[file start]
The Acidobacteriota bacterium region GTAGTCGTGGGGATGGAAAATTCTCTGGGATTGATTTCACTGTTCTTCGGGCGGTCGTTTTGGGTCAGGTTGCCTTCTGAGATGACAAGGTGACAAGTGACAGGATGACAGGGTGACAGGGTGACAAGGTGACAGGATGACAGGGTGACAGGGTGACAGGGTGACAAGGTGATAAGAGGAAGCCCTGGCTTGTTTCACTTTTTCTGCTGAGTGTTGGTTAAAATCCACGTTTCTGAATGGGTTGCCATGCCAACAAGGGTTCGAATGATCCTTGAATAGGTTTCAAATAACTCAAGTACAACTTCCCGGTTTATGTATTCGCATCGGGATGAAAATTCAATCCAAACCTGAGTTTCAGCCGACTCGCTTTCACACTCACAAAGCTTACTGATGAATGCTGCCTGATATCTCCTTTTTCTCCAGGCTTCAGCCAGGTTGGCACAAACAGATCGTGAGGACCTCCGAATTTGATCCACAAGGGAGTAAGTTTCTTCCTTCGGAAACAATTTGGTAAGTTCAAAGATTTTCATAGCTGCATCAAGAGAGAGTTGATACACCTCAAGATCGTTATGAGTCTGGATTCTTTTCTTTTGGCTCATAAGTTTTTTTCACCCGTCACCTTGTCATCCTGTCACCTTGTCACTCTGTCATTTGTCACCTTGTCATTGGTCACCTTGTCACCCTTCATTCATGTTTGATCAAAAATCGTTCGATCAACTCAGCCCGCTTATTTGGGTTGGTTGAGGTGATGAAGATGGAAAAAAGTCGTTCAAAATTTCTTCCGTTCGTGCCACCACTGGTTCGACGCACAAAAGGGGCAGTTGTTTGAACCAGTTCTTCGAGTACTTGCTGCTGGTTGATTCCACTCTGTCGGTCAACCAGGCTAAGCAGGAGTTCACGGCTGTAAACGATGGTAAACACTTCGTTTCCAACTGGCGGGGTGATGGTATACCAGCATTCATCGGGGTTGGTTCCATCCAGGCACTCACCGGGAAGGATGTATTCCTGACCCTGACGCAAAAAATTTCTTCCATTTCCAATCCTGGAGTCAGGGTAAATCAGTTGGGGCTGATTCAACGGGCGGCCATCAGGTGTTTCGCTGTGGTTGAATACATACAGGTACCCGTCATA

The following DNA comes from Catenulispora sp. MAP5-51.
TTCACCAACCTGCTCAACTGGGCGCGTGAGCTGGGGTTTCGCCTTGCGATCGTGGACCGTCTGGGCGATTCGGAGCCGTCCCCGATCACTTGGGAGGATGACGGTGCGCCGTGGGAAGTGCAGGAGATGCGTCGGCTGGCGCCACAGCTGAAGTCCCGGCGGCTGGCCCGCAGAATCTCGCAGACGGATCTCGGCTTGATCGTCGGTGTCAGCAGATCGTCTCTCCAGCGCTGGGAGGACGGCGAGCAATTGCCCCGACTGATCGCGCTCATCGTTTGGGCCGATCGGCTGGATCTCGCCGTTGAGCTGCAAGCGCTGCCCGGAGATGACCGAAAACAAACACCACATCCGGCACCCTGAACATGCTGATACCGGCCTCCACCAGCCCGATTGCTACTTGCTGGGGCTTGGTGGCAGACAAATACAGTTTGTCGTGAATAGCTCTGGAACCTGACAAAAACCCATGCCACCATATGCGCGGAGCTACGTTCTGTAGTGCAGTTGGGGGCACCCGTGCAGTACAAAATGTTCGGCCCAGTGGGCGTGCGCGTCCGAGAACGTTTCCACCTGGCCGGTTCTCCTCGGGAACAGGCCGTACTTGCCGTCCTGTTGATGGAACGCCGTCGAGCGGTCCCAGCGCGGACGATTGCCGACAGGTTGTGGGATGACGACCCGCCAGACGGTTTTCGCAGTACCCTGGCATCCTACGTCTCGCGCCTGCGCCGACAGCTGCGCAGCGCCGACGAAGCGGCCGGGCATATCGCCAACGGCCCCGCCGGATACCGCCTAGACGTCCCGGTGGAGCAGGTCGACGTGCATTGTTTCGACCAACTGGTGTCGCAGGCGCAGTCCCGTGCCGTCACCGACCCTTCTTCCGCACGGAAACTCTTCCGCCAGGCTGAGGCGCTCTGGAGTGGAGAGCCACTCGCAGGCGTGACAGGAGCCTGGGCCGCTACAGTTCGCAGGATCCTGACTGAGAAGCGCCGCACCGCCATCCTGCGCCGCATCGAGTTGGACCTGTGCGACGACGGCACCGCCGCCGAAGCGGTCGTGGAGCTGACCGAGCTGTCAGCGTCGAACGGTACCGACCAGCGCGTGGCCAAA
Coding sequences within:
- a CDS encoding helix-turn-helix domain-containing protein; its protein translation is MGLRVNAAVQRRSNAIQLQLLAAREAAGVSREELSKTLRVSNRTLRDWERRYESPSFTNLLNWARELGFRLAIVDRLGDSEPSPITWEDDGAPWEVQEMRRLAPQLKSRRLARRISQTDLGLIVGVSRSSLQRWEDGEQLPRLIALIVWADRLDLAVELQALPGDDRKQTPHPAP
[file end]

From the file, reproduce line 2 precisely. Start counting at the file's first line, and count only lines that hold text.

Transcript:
The following DNA comes from Catenulispora sp. MAP5-51.